It is normal to feel an inevitable rejection to begin the daily studying session. It always happens when we have to start with something that is going to take a considerable amount of time and effort. The first thing students need to learn is to overcome that feeling. How? By recalling the way they always feel after a successful practising session.

When our students commit to their usual school subjects, their only objective is to complete their tasks to reach the approval of their teachers. In the case of the piano, this shouldn't be the case. Learning piano is not a compulsory subject at school. Therefore the primary goal of our studies shouldn't be the passing of an exam; it should be the learning of music. The latter lays in the core of an excellent teaching method focused on igniting the passion for studying the instrument.

Practising is for pianists the biggest self-indulgence. When we practise, we are listening to music the way we want it to sound. We also exchange ideas through time and space with the composers.

To develop a passion for practising the student needs to have a natural appetite for music and introspection. A good teacher can show a student how beautiful music is and how rewarding it can be to solve a passage and obtain a stunning result out of hours of practising. Nevertheless, it is at the end, all a matter of taste. If the student doesn't find pleasure in rehearsing, there is no much a piano teacher can do to change the student's mind about practising. It might also be the case the student is more prone to studying other forms of art besides music or even a different musical instrument.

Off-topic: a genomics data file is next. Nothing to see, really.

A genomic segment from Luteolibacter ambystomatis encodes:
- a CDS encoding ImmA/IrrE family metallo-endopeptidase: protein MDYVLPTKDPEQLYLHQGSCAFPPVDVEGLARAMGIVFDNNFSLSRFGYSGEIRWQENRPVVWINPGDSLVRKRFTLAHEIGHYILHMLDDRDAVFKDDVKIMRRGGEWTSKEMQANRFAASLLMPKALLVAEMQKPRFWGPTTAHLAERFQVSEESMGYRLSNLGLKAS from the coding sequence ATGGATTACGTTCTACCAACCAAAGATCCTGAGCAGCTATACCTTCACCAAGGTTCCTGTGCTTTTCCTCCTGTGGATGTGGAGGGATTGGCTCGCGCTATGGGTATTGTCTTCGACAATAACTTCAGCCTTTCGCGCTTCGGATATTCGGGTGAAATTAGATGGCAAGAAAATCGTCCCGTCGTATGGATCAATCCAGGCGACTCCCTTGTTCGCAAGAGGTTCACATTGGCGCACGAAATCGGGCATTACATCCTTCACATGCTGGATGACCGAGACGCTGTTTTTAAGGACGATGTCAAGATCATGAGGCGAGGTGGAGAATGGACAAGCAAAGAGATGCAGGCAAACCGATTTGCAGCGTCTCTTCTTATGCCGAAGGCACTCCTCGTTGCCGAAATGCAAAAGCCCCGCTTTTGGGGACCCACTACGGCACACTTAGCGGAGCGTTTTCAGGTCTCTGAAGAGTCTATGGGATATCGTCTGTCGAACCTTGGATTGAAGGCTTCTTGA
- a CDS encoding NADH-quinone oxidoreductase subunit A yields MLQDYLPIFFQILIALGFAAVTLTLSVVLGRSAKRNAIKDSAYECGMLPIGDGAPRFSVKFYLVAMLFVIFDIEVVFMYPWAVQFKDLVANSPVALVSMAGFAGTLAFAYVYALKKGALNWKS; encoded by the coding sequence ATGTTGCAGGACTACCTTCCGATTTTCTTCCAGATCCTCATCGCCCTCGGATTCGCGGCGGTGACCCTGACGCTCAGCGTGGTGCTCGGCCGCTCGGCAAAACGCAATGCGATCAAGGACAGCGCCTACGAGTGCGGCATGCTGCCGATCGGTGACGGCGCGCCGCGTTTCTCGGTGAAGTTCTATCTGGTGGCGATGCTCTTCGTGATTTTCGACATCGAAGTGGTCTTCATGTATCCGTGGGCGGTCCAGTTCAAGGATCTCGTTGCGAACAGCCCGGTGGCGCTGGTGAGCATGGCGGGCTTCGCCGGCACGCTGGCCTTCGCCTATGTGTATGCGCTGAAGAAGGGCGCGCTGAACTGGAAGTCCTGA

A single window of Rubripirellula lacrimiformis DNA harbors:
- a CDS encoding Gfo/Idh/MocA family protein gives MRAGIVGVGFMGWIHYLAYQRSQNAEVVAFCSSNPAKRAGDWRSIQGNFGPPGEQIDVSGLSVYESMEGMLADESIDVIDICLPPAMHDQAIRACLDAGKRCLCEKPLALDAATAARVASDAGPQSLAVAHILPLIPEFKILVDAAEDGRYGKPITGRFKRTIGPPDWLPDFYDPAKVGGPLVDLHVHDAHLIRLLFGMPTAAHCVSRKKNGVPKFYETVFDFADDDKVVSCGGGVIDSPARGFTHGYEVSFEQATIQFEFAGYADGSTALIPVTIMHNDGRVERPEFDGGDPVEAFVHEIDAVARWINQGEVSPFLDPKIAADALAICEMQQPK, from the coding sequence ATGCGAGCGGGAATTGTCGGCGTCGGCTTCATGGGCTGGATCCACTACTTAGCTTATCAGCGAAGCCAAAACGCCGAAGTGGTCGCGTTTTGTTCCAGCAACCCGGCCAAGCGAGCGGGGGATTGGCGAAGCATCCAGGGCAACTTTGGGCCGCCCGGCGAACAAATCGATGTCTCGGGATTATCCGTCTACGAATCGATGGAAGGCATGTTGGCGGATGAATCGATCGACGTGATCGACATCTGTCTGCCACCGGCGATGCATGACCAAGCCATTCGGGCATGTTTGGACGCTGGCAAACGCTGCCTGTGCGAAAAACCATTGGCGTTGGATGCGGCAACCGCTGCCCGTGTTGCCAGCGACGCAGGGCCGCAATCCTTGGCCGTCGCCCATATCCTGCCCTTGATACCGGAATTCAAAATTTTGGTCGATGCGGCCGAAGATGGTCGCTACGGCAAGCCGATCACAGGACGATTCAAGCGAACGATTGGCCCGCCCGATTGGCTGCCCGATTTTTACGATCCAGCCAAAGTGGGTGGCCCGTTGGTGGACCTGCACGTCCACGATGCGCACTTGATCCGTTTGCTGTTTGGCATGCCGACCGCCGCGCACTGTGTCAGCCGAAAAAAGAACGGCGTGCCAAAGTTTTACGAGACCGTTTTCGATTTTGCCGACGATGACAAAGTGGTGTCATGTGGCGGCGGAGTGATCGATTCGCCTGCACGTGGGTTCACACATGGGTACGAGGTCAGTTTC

The enjoyment we obtain from practising is both physical, emotional and intellectual.


Only after finishing a proper foundation course is that piano students should be encouraged to start with their grade examinations. First, they need to find beauty in music, and then they have to start disciplining their skills to portray their achievements in front of an examiner.

One of the main issues I find when teaching piano in London is to explain parents and students what is the real value of studying piano.

The most valuable asset we get out from studying piano is the insight it helps us get into music. After having set up proper musical foundations, then we are ready to start preparing for grade examinations.

Our WKMT foundation course feeds from an extensive collection of repertoire. It also covers the piano technique in a way unexplored by any pre-grade syllabus proposal. Piano technique becomes a subject on itself, and the structure behind it supports the development of a fabulous connection between the piano student thoughts and the mechanisms needed to portray them.

We teach piano technique as a separate subject from the beginning of the course onwards. First, we cover "finger movement", then "forearm" and gradually we introduce all the other Scaramuzza movements.


The right amount of time invested in the foundation course varies from student to student. It can even become unpredictable.

The length of the course will depend on the student's consistency, both of the home practising and the attendance to the piano lessons.

It might be the case that a student finishes the foundation course in six months while another one takes three years to do the same.

It is fair to say our foundation course, including pre-grades 1, 2 and 3, should last a minimum of 6 months and a maximum of 2 years.

Learn ABRSM Grades with WKMT. Here we share some related posts for your learn all about it:

- Beginners on ABRSM

- Pre-grades and Grade 1 ABRSM

- Grade 5+ ABRSM Supporting tests

- Differences between Beat, Tempo and Rhythm

- All about Arpeggios